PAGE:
Many fire departments and rescue teams are adopting either one of two rescue evolutions when front-seat occupants are trapped during a collision. It seems that the original evolution of “rolling the dash” is still a viable option for freeing a trapped driver or front-seat occupant. Most commonly...
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Under normal conditions, the dash-support pipe and the center brackets are completely hidden from view. They serve to stiffen the vehicle during side-impact collisions.
With all instrument panel and interior components removed, the support pipe is now visible. The steering column mounts to this pipe as does the passenger’s frontal airbag. Note the center brackets mounted on each side of the "transmission" hump.
This view clearly shows the column and pedal assembly secured to the dash-support pipe. Note the center brackets on each side of the center-console area.
This dash-support structure is cast aluminum. It is possible to have a unit constructed of magnesium. These center brackets are made of aluminum.
Rescuers noted resistance during the jacking evolution so they severed the center-support bracket along its top point. That freed the support pipe to lift higher providing a better result for a simulated trapped patient.
Many fire departments and rescue teams are adopting either one of two rescue evolutions when front-seat occupants are trapped during a collision. It seems that the original evolution of “rolling the dash” is still a viable option for freeing a trapped driver or front-seat occupant. Most commonly done with a power ram, the diagonal push is designed to move everything that is trapping the occupant away from them.
The newer and increasingly popular way of accomplishing the same task is the jacking evolution. Strategic cuts are made in the A-pillar between the front door hinges and a power spreader is used to raise or “jack” the dash, firewall, steering wheel, column and brake pedal.
One vehicle component that is in the dash and instrument-panel design of late-model vehicles can affect a rescue team’s ability to roll or jack the dash efficiently. Many automakers in recent years have added a dash-support pipe component to their dash- and instrument-panel assembly. It is essentially a stiffener, a steel-pipe-and-brace structure that runs from the A-pillar at the top door hinge on the driver’s side to the same area on the passenger’s side of the vehicle. Concealed underneath the instrument panel, it adds strength and crush resistance to the vehicle during a side collision.
The steering column assembly as well as the passenger’s front-airbag inflator unit is typically mounted directly to this dash-support pipe. The dash pipe can be one section of pipe with brackets along the length of the support or it can consist of several sections of pipe and braces welded and bolted together.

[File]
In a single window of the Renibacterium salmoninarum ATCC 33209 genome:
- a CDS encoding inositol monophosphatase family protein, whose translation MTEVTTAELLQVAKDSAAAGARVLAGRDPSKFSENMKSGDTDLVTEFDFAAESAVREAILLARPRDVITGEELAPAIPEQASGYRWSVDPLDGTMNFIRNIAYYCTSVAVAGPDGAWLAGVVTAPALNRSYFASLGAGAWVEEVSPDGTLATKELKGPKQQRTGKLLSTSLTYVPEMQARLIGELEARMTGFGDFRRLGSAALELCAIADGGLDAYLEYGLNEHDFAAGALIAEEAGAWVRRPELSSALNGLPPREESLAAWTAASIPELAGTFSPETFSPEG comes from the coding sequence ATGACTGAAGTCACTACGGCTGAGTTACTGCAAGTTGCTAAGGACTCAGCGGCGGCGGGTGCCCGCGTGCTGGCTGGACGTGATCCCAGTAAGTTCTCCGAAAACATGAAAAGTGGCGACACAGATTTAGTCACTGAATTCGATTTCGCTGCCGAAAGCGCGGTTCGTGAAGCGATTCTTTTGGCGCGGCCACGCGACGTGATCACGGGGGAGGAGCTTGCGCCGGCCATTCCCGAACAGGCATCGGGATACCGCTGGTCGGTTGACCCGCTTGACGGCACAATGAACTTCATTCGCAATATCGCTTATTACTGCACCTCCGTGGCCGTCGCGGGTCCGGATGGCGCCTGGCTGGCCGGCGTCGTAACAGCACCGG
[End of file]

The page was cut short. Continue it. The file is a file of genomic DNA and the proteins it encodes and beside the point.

Look for Braces
What is important for rescue personnel to understand is how this dash-support pipe helps and also hinders dash rolling or jacking. The dash support can hinder dash movement because of the way it might be supported at its center. To add strength to the center of the dash-support pipe, two steel braces are secured to the floorboard along each side of the “transmission” hump. When a team works to roll or jack the dash, these two braces may hold fast and resist movement of the dash and instrument panel away from the trapped occupants.
If you sense that only the very end of the dash is moving, look to the center-console area. The center braces will be hidden along the outer edges of the radio, heater and defroster controls. Stripping the trim and any of these components away may reveal the bracket. It can easily be cut once it is located. With the brace free of the floorboard, the dash will roll or jack more efficiently.
The dash-support pipe can help make rolling or jacking more effective if it is substantial enough. If the pipe holds its shape and remains a rigid steel design while the dash is moving, rescuers will find that a larger or longer section of the dash and instrument panel will stay intact and move all in one piece. This is a good thing.
Next time – whether you are performing extrication training, looking at junk vehicles in a salvage yard, or working at a vehicle rescue incident – check out the center-console area as well as the area along the center line of the instrument panel. Rescue personnel should have the ability to determine if a dash-support pipe structure exists in a vehicle and should be able to tell if center-support braces are present near the floorboard tunnel.
Ron Moore, a Firehouse® contributing editor, is a battalion chief and the training officer for the McKinney, TX, Fire Department. He also authors a monthly online article in the Firehouse.com “MembersZone” and serves as the Forum Moderator for the extrication section of the Firehouse.com website. Moore can be contacted directly at Rmoore@firehouse.com.